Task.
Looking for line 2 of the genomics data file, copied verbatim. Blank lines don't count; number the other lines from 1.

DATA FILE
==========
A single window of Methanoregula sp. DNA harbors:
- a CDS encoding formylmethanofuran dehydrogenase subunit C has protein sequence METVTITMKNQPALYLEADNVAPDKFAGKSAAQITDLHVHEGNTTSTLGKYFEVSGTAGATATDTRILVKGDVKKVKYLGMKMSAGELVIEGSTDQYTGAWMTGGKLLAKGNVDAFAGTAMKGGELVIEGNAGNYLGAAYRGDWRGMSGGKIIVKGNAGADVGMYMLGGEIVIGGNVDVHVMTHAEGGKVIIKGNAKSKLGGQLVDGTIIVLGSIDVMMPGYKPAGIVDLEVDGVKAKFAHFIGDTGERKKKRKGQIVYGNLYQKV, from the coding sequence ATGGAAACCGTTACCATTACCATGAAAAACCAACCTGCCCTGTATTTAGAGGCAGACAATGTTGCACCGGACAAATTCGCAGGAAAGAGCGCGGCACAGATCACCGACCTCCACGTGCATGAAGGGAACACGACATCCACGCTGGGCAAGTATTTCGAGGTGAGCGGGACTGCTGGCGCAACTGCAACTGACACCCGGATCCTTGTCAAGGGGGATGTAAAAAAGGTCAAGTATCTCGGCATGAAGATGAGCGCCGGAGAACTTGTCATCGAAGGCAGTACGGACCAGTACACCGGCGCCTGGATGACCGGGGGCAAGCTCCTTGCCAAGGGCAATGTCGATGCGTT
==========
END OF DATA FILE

- a CDS encoding formylmethanofuran dehydrogenase subunit C has protein sequence METVTITMKNQPALYLEADNVAPDKFAGKSAAQITDLHVHEGNTTSTLGKYFEVSGTAGATATDTRILVKGDVKKVKYLGMKMSAGELVIEGSTDQYTGAWMTGGKLLAKGNVDAFAGTAMKGGELVIEGNAGNYLGAAYRGDWRGMSGGKIIVKGNAGADVGMYMLGGEIVIGGNVDVHVMTHAEGGKVIIKGNAKSKLGGQLVDGTIIVLGSIDVMMPGYKPAGIVDLEVDGVKAKFAHFIGDTGERKKKRKGQIVYGNLYQKV, from the coding sequence ATGGAAACCGTTACCATTACCATGAAAAACCAACCTGCCCTGTATTTAGAGGCAGACAATGTTGCACCGGACAAATTCGCAGGAAAGAGCGCGGCACAGATCACCGACCTCCACGTGCATGAAGGGAACACGACATCCACGCTGGGCAAGTATTTCGAGGTGAGCGGGACTGCTGGCGCAACTGCAACTGACACCCGGATCCTTGTCAAGGGGGATGTAAAAAAGGTCAAGTATCTCGGCATGAAGATGAGCGCCGGAGAACTTGTCATCGAAGGCAGTACGGACCAGTACACCGGCGCCTGGATGACCGGGGGCAAGCTCCTTGCCAAGGGCAATGTCGATGCGTT